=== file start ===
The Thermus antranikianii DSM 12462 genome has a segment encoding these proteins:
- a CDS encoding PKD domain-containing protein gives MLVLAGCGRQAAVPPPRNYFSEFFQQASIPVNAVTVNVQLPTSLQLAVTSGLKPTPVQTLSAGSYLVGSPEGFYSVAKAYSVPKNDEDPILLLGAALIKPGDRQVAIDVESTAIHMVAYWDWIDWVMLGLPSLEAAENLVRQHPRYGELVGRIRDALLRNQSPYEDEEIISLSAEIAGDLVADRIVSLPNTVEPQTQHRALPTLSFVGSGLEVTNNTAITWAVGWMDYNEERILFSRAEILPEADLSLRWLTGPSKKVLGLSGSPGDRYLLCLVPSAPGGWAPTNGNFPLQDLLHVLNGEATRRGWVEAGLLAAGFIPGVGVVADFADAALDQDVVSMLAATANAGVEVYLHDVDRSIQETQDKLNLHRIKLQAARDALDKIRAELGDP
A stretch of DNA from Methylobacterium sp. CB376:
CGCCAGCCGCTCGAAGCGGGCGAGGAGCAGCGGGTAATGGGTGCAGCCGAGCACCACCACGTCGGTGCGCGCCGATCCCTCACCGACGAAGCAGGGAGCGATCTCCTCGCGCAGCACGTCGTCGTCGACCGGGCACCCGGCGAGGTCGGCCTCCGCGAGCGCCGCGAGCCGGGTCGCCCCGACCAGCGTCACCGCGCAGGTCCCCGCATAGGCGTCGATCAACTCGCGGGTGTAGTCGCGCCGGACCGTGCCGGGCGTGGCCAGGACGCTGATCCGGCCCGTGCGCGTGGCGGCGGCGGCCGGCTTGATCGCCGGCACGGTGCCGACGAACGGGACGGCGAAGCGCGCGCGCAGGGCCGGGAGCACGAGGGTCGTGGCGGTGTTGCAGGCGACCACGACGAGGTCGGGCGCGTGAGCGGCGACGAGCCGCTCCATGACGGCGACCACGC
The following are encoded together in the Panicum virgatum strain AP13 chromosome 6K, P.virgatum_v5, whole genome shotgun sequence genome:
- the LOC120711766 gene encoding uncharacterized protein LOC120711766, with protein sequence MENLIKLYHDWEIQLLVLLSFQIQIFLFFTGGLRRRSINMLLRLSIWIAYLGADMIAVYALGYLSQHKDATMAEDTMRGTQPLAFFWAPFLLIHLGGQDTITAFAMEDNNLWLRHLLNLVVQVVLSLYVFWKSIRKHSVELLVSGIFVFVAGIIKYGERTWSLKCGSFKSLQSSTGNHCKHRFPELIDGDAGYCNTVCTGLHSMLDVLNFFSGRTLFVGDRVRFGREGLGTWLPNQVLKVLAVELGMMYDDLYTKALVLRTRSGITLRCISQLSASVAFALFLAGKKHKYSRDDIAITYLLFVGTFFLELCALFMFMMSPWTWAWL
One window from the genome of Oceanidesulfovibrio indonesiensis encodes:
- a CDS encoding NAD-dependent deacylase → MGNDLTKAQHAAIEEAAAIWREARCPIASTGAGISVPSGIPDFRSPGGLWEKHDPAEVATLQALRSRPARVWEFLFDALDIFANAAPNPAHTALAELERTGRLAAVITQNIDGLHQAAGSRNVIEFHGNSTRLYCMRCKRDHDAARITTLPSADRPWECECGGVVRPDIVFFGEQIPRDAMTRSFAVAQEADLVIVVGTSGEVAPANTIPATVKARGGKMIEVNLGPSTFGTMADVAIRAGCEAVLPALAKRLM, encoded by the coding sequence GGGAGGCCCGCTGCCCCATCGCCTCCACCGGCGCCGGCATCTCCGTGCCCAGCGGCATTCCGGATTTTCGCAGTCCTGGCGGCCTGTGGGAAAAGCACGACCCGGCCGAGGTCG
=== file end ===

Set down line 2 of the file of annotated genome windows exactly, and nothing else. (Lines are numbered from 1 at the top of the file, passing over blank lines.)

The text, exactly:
- a CDS encoding PKD domain-containing protein gives MLVLAGCGRQAAVPPPRNYFSEFFQQASIPVNAVTVNVQLPTSLQLAVTSGLKPTPVQTLSAGSYLVGSPEGFYSVAKAYSVPKNDEDPILLLGAALIKPGDRQVAIDVESTAIHMVAYWDWIDWVMLGLPSLEAAENLVRQHPRYGELVGRIRDALLRNQSPYEDEEIISLSAEIAGDLVADRIVSLPNTVEPQTQHRALPTLSFVGSGLEVTNNTAITWAVGWMDYNEERILFSRAEILPEADLSLRWLTGPSKKVLGLSGSPGDRYLLCLVPSAPGGWAPTNGNFPLQDLLHVLNGEATRRGWVEAGLLAAGFIPGVGVVADFADAALDQDVVSMLAATANAGVEVYLHDVDRSIQETQDKLNLHRIKLQAARDALDKIRAELGDP